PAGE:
I was awarded an overseas fieldtrip grant as part of the Flinders University postgraduate grants program to travel to California to assist on a five-day leg of the juvenile thresher shark survey in September 2012. Scientists from the fisheries division of the Unites States National Atmospheric and Oceanographic Administration (NOAA) have been running an abundance survey of juvenile thresher sharks since the early 1990’s. Using long-line fishing gear scientists catch juvenile thresher sharks along the coast of the Southern Californian bight from Point Conception to the US/Mexico Border. This survey is crucial for the sustainable management of the thresher shark fishery in California which has been steadily recovering since it collapsed due to overfishing from the California drift gillnet fishery in the 1980’s. The survey also supports a broad range of other research on thresher sharks including studies on their genetics, diet and growth, as well as their movement through conventional, acoustic and satellite tags. The tagging program associated with this survey has been very successful with over 1500 sharks tagged and a recapture rate of over 7%.
Saturday 15th September
The vessel the Outer Banks, a 42ft fishing vessel, while not a large boat, is perfectly set up for long-lining, with a large spool of monofilament line and a deck which is tightly but effectively packed with both fishing and tagging gear. After departing Marina Del Ray at 3am we steamed along the coast heading north, passing Venice Beach and Santa Monica Beach before setting the first line at about 6:30am. On board are Skipper, Tim Athens, deck hand, Nick and fellow researcher Dave Holts who is responsible for starting this survey almost 20 years ago.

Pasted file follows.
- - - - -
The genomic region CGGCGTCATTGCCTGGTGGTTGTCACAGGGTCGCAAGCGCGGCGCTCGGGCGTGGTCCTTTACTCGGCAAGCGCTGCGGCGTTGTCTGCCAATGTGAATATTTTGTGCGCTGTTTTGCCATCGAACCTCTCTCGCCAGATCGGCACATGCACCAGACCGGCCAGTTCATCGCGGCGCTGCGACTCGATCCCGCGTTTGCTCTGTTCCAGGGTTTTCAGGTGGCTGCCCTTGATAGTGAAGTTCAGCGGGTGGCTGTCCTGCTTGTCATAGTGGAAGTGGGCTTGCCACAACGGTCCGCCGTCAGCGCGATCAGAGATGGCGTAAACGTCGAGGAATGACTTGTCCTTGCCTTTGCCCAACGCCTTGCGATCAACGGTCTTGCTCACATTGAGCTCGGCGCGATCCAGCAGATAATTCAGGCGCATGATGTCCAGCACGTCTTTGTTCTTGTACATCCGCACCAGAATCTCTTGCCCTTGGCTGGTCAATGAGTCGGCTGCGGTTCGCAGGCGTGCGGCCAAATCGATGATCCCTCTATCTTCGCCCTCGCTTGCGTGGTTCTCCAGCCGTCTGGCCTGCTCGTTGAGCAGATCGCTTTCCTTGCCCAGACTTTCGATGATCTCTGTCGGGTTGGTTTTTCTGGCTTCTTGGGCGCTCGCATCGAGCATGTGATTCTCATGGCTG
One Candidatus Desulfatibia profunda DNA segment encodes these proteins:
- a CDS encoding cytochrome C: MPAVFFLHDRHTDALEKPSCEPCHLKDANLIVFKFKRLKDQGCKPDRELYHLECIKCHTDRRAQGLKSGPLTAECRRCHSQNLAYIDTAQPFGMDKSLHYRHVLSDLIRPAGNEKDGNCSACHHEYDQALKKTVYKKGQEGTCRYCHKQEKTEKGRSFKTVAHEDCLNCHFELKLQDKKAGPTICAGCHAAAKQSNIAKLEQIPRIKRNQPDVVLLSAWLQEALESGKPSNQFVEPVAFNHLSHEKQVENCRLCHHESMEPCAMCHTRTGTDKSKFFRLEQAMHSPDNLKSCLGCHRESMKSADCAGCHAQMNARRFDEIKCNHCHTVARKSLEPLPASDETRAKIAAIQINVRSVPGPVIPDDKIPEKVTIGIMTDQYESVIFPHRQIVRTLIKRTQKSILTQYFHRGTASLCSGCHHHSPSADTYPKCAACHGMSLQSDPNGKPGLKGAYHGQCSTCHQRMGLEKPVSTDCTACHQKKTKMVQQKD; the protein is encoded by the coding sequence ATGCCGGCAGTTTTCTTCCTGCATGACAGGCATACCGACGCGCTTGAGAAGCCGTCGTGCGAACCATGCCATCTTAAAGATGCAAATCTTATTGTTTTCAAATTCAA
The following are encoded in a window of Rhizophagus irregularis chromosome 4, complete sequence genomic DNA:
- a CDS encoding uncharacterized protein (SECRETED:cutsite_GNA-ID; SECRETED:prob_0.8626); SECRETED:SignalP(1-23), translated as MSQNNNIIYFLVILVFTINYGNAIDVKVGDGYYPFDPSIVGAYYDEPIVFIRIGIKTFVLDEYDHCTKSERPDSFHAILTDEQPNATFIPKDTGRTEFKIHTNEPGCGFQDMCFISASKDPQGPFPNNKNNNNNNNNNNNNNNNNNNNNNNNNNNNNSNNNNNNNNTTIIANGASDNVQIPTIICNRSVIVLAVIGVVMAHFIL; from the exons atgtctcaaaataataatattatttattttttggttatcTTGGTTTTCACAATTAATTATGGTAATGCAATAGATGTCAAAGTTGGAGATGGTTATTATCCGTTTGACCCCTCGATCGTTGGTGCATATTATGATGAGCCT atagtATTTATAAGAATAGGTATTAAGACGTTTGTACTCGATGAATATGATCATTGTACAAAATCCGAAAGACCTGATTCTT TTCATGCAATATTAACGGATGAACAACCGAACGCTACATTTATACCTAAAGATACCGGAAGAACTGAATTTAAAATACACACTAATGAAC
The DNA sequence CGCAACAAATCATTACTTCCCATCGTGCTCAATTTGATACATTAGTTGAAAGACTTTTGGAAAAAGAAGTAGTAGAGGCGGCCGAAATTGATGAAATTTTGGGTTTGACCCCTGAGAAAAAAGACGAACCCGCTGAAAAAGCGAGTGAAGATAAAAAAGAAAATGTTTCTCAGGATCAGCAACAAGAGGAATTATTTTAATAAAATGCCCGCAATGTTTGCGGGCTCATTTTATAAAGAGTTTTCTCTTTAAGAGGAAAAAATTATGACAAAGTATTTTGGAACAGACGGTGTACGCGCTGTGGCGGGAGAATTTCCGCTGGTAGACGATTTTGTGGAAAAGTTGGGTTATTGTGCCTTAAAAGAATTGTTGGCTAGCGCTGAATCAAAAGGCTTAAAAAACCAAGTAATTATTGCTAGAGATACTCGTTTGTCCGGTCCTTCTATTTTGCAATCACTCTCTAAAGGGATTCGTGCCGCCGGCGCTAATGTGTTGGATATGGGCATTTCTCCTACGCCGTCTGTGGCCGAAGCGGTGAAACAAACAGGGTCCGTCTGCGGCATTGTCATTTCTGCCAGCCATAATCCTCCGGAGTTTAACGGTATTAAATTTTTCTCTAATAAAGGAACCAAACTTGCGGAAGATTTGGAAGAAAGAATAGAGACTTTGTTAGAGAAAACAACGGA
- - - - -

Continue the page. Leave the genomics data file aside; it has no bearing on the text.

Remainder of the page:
Each line that we set, almost three kilometres long, is set with 100 large circle hooks baited with sardines. Most of the fishing is done less than 3km offshore in 10–20m of water with most of the sharks caught ranging in size from 70 to 130 cm fork length (FL). The line is set with anchors at both ends and floated at a depth of 4m on large plastic floats and left in the water for two hours before being retrieved.
We retrieved the first line without much drama and one thresher shark (117 cm FL) being caught and tagged. This allowed Dave to run me though the tagging procedure which began by sliding the shark up onto a sling alongside the boat before removing the hook, irrigating the sharks gills using a deck hose and measuring its length using a large slide rule. We then applied two types of conventional tags (spaghetti, which are inserted into the dorsal musculature and Roto, which are attached through the dorsal fin). Finally, we removed a small fin clip for genetic analysis and injected the shark with Oxytetracycline (OTC) for an age validation study. After double checking that we had all the data and samples that we needed we lowered the shark back into the water to watch it swim away strongly. The skipper Tim was a bit disappointed with getting only one shark for the set I was just thrilled to get my hands onto one of the sharks I had been trying to catch in Australia for months without any luck.